Rat Terrier is an American breed developed in the 1800s from the old Fox Terriers, English White Terriers, Bull Terriers, and Manchester Terriers. Later, Smooth Fox Terriers and Toy Fox Terriers were used, and some experts say even Beagles and Whippets were a part of the mix. Primarily farm dogs and bred for working ability rather than looks, the Rat Terrier was—as his name implies—a vermin hunter. Because of their varied ancestry, Rat Terriers are not cookie-cutter dogs all fitting into the same mold.
The Miniature Rat Terrier is between 10 and 13 inches tall and the Standard Rat Terrier is between 13 and 19 inches tall at the shoulder. Both sizes are sturdy, with a wedge-shaped head, rounded dark eyes, and an alert expression. The ears are upright and large but also may be semi-pricked or slightly folded. The tail is docked or is a natural bobtail. The coat is short and smooth and may be a variety of colors but is predominantly hound colors—white with patches of color, from apricot, tan, and blue fawn through black. Grooming the Rat Terrier is easy. The short coat can be brushed with a soft bristle brush or curry comb twice weekly.
The Rat Terrier is an active dog breed that needs vigorous daily exercise. A brisk walk morning and evening plus a game of catch in the backyard will keep most Rat Terriers happy. Rat Terriers tend to be wary and cautious of strangers, so early socialization is very important. Early training can teach the Rat Terrier household rules and social manners. Although they are bright and inquisitive, these dogs can also be stubborn and tenacious, so training needs to be firm yet fun, with games and toys included so that the dog’s motivation level stays high.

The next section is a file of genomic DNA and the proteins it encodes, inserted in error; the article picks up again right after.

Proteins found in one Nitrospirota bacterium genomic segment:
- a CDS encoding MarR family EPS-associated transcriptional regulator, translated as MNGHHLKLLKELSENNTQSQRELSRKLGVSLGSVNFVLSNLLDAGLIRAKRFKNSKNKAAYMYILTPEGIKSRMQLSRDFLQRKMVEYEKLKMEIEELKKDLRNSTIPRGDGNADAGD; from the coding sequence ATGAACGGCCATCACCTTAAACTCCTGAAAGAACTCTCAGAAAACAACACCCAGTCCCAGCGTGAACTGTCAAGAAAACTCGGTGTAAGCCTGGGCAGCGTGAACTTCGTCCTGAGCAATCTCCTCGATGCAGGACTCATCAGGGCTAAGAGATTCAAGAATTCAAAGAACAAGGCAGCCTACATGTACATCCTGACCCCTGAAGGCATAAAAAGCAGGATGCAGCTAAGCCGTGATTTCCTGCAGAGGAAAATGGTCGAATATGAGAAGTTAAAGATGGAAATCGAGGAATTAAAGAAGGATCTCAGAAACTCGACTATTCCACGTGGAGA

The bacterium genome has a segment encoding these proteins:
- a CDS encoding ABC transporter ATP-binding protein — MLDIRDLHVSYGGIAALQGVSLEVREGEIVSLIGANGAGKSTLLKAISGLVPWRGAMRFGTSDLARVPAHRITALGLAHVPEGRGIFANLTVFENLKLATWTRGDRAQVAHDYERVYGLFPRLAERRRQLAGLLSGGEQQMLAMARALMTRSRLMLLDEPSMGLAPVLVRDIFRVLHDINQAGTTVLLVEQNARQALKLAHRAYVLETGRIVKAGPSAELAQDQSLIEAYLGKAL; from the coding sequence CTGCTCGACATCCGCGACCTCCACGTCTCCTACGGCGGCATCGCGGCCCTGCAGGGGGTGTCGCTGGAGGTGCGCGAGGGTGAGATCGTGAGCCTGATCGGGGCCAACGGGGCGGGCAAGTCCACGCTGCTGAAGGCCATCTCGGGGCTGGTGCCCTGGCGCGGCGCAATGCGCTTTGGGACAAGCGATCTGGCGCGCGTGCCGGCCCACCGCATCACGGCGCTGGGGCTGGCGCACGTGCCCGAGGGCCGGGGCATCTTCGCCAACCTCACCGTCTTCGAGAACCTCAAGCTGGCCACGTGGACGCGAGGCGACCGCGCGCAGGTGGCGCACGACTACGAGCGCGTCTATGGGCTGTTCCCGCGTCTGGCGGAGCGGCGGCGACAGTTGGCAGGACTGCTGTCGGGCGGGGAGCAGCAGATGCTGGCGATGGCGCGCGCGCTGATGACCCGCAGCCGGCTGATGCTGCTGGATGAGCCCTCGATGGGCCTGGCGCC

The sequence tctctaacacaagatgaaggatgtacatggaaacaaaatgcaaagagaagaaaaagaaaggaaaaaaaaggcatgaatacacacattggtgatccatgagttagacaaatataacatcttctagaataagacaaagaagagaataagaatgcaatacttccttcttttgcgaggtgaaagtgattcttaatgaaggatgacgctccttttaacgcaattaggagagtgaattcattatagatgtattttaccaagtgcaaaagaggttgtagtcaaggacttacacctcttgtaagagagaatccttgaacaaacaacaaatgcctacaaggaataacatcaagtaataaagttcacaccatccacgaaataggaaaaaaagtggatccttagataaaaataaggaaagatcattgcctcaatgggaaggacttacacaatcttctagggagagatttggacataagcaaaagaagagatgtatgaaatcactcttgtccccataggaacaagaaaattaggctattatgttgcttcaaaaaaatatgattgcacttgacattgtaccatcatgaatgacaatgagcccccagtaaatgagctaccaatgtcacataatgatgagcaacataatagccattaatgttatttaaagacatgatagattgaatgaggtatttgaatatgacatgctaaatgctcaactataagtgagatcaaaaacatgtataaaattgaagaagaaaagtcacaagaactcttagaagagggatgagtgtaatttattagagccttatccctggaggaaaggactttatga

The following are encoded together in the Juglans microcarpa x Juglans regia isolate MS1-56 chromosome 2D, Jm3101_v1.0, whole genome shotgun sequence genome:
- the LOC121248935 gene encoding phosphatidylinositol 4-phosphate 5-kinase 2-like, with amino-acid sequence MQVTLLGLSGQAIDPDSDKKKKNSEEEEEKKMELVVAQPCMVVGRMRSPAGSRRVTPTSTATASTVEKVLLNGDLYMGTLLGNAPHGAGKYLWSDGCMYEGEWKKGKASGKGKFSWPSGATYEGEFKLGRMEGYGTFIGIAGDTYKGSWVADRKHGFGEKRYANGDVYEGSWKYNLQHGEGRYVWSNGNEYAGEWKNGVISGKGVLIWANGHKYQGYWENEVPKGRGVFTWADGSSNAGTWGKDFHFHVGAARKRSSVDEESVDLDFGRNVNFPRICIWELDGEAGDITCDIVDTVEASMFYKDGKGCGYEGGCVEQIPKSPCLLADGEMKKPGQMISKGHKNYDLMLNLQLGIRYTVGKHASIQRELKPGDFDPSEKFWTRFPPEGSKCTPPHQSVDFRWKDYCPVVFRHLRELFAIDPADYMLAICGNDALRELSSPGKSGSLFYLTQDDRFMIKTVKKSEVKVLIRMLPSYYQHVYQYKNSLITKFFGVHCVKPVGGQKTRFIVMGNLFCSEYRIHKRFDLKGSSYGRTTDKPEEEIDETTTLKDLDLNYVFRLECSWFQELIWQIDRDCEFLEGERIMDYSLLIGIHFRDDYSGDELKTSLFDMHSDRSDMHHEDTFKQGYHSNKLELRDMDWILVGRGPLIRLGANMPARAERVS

Rat Terriers are loyal and devoted to their owners and can easily become one-person dogs. They can be good with older children but will not tolerate rough handling. Rat Terriers are usually good with other dogs, although play with larger dogs should be supervised so that the smaller dog is not injured. Interactions with other small pets should be closely monitored; remember, these are hunting dogs. Health concerns include knee problems, hip and elbow dysplasia, and allergies.